Bush says CIA has prisons overseas

He says program foiled attacks, urges Congress to create military panels

September 07, 2006|By Julie Hirschfeld Davis | Julie Hirschfeld Davis,SUN REPORTER

WASHINGTON -- President Bush acknowledged for the first time yesterday that the CIA has run secret prisons overseas for high-level terrorism suspects and said 14 key al-Qaida detainees who were interrogated there, including the mastermind of the Sept. 11 attacks, have been sent to the U.S. prison at Guantanamo Bay, Cuba, for trial.

Bush said the program had helped foil further attacks and called on Congress to move quickly to create military commissions to try such suspects. The military panels would deny detainees some basic trial rights and immunize Americans from war crimes prosecutions for prisoner mistreatment.

Speaking to conservative activists at the White House with family members of Sept. 11 victims looking on, Bush urged Congress to enact his proposal for military commissions so those responsible for the attacks "can face justice." It was his latest salvo in an election-year push to highlight terrorism before the fifth anniversary of the strikes against New York and Washington.

In disclosing the CIA program, Bush was bowing to domestic and international criticism of his administration's expansive view of executive power as a justification for tough counterterrorism policies and a Supreme Court rebuke of his tribunals as illegal.

"I want to be absolutely clear with our people and the world: The United States does not torture. It's against our laws, and it's against our values. I have not authorized it - and I will not authorize it," Bush said.

But he was also asking Congress to endorse his administration's aggressive approach to dealing with suspected terrorists and to enshrine in law interrogation and trial procedures that lack some basic protections for defendants.

Bush detailed plots he said had collapsed as a result of the CIA program. The disclosures appeared designed to put pressure on Congress to accept his proposal by forcing lawmakers to act so that some of the world's most notorious terrorists could be put on trial.

Among those questioned through the CIA program, he said, were alleged Sept. 11 planner Khalid Shaikh Mohammed; the purported "20th hijacker," Ramzi Binalshibh; and Abu Zubaydah, an associate of Osama bin Laden.

Families of the Sept. 11 victims "have waited patiently for justice," Bush said. "They should have to wait no longer."

His approach met with skepticism from senior Republicans, including Sens. John W. Warner of Virginia, John McCain of Arizona - a former prisoner of war - and Lindsey Graham of South Carolina, who want to give detainees certain rights they would be denied under Bush's proposal.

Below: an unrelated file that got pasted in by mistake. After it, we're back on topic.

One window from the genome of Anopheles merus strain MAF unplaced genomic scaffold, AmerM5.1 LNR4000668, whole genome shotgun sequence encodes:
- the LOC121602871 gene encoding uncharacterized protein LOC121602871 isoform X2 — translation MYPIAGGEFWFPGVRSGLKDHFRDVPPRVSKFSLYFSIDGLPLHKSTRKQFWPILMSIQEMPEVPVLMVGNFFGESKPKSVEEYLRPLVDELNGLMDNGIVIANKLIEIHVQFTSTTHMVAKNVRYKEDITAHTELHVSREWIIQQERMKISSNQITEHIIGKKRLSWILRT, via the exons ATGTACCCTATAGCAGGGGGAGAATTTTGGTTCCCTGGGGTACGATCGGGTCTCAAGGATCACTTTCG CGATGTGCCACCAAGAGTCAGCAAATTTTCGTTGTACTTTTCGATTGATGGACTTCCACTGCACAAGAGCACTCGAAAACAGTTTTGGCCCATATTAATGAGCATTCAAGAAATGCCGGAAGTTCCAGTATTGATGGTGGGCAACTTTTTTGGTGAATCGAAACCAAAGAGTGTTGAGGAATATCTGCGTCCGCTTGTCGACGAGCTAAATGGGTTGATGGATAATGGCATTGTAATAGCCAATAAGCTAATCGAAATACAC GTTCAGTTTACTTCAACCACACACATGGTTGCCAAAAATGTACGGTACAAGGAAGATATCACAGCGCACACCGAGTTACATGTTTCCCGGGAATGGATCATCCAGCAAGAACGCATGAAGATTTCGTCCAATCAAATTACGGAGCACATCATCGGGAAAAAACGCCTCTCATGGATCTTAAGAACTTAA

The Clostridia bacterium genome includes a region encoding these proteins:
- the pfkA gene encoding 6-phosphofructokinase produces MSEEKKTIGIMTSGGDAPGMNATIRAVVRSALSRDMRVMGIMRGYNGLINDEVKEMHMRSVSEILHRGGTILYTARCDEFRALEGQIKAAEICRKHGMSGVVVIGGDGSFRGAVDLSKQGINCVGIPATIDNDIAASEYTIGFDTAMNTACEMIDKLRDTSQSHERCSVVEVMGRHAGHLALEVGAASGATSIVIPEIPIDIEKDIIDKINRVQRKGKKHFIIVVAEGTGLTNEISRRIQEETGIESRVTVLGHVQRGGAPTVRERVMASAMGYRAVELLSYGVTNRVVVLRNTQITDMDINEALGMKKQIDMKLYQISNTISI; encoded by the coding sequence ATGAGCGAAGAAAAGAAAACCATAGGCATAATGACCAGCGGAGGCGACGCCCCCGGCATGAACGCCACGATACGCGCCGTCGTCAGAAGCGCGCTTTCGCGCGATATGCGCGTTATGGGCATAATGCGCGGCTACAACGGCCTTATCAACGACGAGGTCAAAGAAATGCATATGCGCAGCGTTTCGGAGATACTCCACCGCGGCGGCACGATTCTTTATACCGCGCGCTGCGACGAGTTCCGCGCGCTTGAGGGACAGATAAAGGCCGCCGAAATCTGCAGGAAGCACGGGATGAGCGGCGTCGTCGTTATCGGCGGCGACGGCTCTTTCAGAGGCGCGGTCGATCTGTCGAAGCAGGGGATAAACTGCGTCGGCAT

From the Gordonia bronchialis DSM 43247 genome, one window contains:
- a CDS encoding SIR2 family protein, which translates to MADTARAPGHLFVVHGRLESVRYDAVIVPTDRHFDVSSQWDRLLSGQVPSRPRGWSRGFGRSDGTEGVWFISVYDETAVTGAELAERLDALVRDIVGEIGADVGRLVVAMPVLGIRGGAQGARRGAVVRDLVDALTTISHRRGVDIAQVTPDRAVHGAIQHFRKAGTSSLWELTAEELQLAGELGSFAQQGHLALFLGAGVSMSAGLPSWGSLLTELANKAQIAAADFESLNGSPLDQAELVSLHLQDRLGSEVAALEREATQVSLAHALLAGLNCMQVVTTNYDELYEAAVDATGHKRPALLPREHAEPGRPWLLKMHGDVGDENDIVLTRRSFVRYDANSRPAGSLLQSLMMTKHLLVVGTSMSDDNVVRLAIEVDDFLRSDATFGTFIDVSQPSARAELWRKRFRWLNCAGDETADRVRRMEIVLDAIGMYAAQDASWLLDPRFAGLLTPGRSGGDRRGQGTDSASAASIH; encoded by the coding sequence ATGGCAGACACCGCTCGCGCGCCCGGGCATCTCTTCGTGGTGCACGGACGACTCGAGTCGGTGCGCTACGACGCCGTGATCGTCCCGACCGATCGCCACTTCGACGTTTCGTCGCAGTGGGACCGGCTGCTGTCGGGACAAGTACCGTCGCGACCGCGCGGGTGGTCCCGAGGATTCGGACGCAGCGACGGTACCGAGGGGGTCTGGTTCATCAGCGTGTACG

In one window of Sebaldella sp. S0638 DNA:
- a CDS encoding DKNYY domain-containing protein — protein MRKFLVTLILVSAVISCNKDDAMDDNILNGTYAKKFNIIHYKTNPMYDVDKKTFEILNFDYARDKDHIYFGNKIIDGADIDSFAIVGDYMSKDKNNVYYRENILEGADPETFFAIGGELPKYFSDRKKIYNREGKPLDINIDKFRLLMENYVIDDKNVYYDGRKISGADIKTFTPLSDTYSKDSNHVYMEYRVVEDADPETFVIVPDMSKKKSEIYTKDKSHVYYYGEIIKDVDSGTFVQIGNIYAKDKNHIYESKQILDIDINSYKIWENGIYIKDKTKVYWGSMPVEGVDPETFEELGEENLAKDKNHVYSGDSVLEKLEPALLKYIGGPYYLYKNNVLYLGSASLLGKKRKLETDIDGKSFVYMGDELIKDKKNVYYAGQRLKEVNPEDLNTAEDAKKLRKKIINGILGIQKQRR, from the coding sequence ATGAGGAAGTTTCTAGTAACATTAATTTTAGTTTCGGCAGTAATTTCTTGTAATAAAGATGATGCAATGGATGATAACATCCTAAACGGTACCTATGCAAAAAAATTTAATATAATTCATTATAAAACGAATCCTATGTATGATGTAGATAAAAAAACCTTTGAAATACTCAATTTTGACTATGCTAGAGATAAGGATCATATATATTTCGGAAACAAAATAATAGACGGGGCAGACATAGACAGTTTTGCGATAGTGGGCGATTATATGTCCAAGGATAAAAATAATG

Those include the right to be present throughout the trial, to see all the evidence against them and to exclude statements obtained through coercion. Bush's plan would allow the accused to be barred from certain parts of their trials, prevented from seeing classified evidence and, in some cases, convicted on the basis of coerced statements.

Graham said he thought the differences could be overcome, but added that the use of classified information continued to be an "area of contention."

"I believe it would be a mistake to allow the jury to see classified evidence the accused never sees," Graham said. He said he shares the concern of military judge advocates general that the practice "could establish a precedent that could be used against our own troops."

Reconciling Bush's approach with the Republican senators' plan, which is based on the Uniform Code of Military Justice used to conduct courts-martial, could be a bruising process, analysts said.

"I just don't see how they can find common ground with these very different starting points," said Carl W. Tobias, a University of Richmond law professor. "It's going to be extraordinarily difficult."

Democrats, determined to avoid being cast as soft on terrorism, said Bush's move to try the suspected terrorists was long overdue, but they used his speech as an occasion to criticize his national security record. Bush, they said, should work with a bipartisan group to craft the military commissions.

"The last thing we need is a repeat of the arrogant, go-it-alone behavior that has jeopardized and delayed efforts to bring these terrorists to justice for five years," said Senate Democratic Leader Harry Reid of Nevada.

Civil rights groups and lawyers for Guantanamo detainees denounced Bush's proposal as the codification of torture, and some predicted that the Supreme Court would strike it down.

Tom Malinowski, advocacy director of Human Rights Watch, called Bush's speech "a chilling defense of torture."

The fate of the U.S. prison camp at Guantanamo Bay, which has been the object of international condemnation, and the 455 detainees held there have been in limbo since the Supreme Court, in a June ruling, struck down the military tribunals Bush wanted to use to prosecute the prisoners. Bush has said he wanted to close the facility but could not do so until he devised a system for trying suspected terrorists.

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